Thursday, June 18th marked the 3-year anniversary of my blog! I wanted to write a celebratory post; reflect on the experience of blogging consistently for 3 years; write about how refreshing and renewing this has been. But instead, I was saddened and literally heart-broken as I watched the events in the Charleston Shooting continue to be uncovered. I’ve struggled for the last few days to find just the words to say, etching out only snippets of thoughts on Facebook and reposting much of what family and friends shared. On today, I am thankful for my friend and author of After the Altar Call for her eloquently written post. I am re-blogging it here:

Hello World,

By definition, a sanctuary is a safe place. And a church sanctuary, a place dedicated to God, should be, just ought to be the safest place on earth to dwell. And so when I heard about the shooting at Emanuel African Methodist Episcopal Church in Charleston, South Carolina late Wednesday night, the fact that a church sanctuary is no longer the safest place on earth was my first thought. And if you cannot be safe in a church sanctuary, well, there is really no place else to go except to Heaven…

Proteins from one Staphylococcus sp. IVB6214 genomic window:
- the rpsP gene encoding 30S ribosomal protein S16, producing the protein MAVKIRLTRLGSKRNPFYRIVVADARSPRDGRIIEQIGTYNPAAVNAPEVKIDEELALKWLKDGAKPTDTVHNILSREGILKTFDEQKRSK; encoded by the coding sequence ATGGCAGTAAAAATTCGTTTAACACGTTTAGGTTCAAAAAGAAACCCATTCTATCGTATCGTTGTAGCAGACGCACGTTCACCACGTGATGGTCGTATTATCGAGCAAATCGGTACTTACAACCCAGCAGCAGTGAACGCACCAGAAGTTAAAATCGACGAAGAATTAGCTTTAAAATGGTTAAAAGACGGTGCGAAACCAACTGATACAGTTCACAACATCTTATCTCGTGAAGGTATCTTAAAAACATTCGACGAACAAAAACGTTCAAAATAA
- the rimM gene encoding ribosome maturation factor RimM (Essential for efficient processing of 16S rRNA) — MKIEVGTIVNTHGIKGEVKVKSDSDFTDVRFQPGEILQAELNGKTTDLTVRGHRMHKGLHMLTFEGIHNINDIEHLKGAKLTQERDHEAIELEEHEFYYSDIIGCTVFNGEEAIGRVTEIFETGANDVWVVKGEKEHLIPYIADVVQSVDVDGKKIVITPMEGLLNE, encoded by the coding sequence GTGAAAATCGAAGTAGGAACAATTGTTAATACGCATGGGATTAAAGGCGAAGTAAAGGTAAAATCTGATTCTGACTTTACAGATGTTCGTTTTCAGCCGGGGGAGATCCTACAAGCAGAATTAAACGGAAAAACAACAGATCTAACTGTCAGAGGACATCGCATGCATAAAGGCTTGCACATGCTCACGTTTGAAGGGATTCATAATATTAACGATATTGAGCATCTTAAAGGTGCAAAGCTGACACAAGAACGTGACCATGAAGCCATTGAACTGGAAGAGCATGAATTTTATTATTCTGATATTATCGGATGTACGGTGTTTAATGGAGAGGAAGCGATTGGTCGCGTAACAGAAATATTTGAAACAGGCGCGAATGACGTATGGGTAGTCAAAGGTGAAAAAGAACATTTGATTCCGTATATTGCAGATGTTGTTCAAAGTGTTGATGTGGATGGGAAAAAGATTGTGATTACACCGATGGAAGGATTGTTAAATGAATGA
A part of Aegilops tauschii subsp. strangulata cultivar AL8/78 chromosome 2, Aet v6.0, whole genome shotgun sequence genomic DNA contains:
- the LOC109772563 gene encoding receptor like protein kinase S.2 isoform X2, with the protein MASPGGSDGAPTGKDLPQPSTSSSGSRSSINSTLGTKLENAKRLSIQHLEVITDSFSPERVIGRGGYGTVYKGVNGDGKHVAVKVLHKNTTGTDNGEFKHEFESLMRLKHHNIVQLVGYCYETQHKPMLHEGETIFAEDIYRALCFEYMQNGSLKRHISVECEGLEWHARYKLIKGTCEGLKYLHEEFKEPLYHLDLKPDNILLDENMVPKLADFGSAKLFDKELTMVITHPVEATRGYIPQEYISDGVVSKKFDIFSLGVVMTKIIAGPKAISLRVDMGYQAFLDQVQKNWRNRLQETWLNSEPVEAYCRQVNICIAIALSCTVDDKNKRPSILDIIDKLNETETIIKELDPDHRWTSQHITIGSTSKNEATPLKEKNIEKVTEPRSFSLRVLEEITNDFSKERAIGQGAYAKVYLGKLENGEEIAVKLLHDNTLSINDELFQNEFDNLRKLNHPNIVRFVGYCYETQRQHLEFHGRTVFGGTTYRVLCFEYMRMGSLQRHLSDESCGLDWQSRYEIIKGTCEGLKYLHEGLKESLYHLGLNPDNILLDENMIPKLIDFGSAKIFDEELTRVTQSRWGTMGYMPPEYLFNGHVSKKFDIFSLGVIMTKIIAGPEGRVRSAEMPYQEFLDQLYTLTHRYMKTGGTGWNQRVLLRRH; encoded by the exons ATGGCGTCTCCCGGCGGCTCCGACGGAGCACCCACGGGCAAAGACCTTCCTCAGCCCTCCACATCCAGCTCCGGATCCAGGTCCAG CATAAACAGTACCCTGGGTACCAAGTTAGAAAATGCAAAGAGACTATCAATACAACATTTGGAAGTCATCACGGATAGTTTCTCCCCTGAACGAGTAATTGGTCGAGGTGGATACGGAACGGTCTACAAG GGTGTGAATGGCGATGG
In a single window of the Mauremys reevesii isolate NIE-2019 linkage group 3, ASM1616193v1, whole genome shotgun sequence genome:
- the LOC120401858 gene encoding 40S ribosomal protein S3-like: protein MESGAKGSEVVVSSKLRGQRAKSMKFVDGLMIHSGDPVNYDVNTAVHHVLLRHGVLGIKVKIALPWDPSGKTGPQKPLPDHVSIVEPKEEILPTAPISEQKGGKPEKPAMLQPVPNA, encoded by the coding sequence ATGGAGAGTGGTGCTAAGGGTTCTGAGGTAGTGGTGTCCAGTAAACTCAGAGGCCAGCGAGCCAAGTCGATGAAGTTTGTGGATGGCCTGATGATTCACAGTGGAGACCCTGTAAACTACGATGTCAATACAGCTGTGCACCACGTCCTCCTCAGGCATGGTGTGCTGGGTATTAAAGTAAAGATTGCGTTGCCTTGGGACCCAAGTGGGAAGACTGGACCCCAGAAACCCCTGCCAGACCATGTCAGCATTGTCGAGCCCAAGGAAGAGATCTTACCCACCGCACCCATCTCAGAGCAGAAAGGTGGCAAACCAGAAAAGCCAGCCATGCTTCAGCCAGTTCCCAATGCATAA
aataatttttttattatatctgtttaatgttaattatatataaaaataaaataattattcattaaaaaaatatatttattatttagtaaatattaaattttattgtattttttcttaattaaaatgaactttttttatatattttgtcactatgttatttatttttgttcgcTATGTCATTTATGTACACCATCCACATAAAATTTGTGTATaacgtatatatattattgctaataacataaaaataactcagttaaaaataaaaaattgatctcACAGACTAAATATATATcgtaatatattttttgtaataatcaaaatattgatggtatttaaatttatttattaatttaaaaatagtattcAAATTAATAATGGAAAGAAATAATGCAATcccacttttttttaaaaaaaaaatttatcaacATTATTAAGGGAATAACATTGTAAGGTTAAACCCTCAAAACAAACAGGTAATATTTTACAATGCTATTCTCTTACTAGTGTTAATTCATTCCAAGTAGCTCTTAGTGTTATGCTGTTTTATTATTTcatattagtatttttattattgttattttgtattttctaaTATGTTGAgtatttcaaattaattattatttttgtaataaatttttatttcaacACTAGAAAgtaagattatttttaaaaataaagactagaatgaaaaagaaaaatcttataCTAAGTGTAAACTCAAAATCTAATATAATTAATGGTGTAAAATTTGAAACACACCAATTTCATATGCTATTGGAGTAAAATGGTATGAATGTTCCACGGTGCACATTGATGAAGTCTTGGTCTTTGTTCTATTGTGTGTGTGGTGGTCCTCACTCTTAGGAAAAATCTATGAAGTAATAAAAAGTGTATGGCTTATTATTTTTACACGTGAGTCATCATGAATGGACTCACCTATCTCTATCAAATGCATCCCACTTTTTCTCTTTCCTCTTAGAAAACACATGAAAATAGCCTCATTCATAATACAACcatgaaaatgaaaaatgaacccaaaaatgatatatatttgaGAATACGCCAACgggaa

But I’m not ignorant of American history. American black churches have long been terrorized by racist acts…

Ku Klux Klan members, planted a bomb at Sixteenth Street Baptist Church in Birmingham, Alabama and killed four girls, Addie Mae Collins, 14; Denise McNair, 11; Carole Robertson, 14; and Cynthia Wesley, 14 on Sept. 15, 1963.

On June 16, 1964, Ku Klux Klan members, who were targeting white civil rights worker Michael Schwerner, burned down Mount Zion Church in Longdale, Mississippi but not before beating the church members as they left the church.

Within hours of the election of President Obama in November 5, 2008, three white men torched Macedonia Church of God in Christ in Springfield, Massachusetts.

And these are just a few of these terrorist acts…